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From: Newcastle Early Modern Forum on 10 Apr 2020

Screening and discussion: RSC Hamlet on RTE2 and Cyclone Rep Q&A

Cyclone Rep, Ireland’s leading Shakespeare Theatre-in-Education Company, is trying to help Leaving Certificate students during these difficult times, coming up with interesting new online ways to interact and make the works of William Shakespeare...
From: Shakespeare in Ireland on 9 Apr 2020

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Notes on Post Tags Search

By default, this searches for any categories containing your search term: eg, Tudor will also find Tudors, Tudor History, etc. Check the 'exact' box to restrict searching to categories exactly matching your search. All searches are case-insensitive.

This is a search for tags/categories assigned to blog posts by their authors. The terminology used for post tags varies across different blog platforms, but WordPress tags and categories, Blogspot labels, and Tumblr tags are all included.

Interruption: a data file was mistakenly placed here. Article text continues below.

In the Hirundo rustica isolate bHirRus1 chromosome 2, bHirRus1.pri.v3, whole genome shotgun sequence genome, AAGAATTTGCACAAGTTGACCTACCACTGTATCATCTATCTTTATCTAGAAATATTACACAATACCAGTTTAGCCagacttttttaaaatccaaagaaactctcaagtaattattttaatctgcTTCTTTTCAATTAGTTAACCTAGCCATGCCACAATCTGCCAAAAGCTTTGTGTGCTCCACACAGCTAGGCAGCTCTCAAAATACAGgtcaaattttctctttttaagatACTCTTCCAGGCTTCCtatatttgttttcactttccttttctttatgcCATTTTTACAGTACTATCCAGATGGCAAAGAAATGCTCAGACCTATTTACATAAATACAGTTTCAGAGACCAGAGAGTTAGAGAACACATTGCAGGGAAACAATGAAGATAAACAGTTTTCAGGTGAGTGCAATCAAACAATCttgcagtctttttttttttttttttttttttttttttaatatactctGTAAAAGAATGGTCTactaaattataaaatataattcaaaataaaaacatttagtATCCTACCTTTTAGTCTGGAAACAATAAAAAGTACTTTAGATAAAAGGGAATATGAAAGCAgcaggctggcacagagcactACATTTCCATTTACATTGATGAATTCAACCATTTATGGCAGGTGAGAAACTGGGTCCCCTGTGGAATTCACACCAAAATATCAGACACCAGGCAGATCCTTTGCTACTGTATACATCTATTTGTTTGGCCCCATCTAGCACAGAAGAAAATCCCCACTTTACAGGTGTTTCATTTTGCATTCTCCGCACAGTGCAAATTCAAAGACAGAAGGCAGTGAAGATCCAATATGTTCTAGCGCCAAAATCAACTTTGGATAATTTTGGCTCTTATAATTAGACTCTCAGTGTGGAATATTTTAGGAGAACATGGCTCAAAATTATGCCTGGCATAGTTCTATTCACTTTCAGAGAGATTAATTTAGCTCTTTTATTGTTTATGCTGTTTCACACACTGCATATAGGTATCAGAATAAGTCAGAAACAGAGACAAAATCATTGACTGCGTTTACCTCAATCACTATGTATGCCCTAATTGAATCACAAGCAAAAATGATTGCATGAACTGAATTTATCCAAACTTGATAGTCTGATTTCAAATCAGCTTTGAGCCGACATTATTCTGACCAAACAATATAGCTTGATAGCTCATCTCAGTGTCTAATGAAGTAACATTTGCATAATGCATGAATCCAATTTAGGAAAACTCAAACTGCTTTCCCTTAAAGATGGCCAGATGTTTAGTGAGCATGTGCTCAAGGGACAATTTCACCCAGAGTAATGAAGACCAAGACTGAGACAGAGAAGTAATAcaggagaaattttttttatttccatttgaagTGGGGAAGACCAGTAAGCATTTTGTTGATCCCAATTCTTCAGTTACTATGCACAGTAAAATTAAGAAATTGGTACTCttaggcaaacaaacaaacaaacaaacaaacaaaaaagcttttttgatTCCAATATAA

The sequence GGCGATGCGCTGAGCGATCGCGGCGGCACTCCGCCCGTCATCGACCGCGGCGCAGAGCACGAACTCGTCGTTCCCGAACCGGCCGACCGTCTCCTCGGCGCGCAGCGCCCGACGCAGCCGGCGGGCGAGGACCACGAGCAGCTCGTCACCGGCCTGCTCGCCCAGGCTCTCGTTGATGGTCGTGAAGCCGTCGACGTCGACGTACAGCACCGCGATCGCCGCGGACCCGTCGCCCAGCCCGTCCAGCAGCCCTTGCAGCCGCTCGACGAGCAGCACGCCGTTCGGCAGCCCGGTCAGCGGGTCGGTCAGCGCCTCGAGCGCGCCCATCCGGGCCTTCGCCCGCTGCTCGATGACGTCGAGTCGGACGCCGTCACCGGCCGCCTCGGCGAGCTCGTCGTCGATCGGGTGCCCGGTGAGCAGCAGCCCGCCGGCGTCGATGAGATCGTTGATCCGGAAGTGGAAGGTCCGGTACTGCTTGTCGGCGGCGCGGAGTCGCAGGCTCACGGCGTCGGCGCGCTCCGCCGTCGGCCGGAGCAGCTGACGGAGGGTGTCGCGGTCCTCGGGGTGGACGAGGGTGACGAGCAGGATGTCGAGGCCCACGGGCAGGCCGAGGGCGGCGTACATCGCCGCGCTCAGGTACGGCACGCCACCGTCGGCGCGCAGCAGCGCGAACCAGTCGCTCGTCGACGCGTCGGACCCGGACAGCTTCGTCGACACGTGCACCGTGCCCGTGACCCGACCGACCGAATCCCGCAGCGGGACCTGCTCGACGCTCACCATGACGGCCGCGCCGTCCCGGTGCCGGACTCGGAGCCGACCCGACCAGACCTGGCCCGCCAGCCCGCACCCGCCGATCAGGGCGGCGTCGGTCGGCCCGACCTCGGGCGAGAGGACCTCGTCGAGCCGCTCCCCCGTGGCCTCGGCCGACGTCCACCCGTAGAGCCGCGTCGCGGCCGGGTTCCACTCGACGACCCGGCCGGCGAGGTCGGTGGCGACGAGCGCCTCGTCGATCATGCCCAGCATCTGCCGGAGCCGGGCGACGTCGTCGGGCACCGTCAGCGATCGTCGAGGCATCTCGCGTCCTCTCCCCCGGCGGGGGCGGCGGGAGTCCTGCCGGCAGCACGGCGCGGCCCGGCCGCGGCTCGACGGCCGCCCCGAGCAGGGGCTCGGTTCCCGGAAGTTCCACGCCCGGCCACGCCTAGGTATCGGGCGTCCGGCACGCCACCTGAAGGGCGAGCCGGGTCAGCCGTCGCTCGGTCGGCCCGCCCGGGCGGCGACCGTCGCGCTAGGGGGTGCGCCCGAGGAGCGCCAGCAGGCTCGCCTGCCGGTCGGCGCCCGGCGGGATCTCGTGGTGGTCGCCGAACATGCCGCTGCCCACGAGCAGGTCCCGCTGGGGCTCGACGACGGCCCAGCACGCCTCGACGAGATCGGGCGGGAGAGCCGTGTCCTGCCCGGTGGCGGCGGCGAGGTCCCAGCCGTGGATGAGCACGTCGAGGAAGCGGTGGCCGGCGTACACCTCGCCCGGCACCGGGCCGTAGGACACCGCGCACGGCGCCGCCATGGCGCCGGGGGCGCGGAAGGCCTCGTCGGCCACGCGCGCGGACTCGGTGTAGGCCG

This search feature has a number of purposes:

1. to give site users improved access to the content EMC has been aggregating since August 2012, so they can look for bloggers posting on topics they're interested in, explore what's happening in the early modern blogosphere, and so on.

2. to facilitate and encourage the proactive use of post categories/tags by groups of bloggers with shared interests. All searches can be bookmarked for reference, making it possible to create useful resources of blogging about specific news, topics, conferences, etc, in a similar fashion to Twitter hashtags. Bloggers could agree on a shared tag for posts, or an event organiser could announce one in advance, as is often done with Twitter hashtags.